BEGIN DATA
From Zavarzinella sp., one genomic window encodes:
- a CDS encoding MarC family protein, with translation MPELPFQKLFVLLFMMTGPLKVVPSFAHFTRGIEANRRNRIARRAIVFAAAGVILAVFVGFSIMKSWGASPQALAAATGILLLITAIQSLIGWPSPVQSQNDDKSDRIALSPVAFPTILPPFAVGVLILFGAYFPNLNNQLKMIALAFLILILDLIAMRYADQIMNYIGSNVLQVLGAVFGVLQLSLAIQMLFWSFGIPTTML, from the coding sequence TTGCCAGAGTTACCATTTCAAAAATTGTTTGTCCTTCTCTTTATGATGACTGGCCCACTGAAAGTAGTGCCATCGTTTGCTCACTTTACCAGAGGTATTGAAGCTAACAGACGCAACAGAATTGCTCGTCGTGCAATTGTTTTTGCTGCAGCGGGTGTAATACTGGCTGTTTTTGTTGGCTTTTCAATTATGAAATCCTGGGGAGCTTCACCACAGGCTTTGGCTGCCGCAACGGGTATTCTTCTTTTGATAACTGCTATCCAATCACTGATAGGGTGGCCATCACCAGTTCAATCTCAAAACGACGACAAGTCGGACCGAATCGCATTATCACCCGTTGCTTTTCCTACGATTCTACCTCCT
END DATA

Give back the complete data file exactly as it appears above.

From Zavarzinella sp., one genomic window encodes:
- a CDS encoding MarC family protein, with translation MPELPFQKLFVLLFMMTGPLKVVPSFAHFTRGIEANRRNRIARRAIVFAAAGVILAVFVGFSIMKSWGASPQALAAATGILLLITAIQSLIGWPSPVQSQNDDKSDRIALSPVAFPTILPPFAVGVLILFGAYFPNLNNQLKMIALAFLILILDLIAMRYADQIMNYIGSNVLQVLGAVFGVLQLSLAIQMLFWSFGIPTTML, from the coding sequence TTGCCAGAGTTACCATTTCAAAAATTGTTTGTCCTTCTCTTTATGATGACTGGCCCACTGAAAGTAGTGCCATCGTTTGCTCACTTTACCAGAGGTATTGAAGCTAACAGACGCAACAGAATTGCTCGTCGTGCAATTGTTTTTGCTGCAGCGGGTGTAATACTGGCTGTTTTTGTTGGCTTTTCAATTATGAAATCCTGGGGAGCTTCACCACAGGCTTTGGCTGCCGCAACGGGTATTCTTCTTTTGATAACTGCTATCCAATCACTGATAGGGTGGCCATCACCAGTTCAATCTCAAAACGACGACAAGTCGGACCGAATCGCATTATCACCCGTTGCTTTTCCTACGATTCTACCTCCT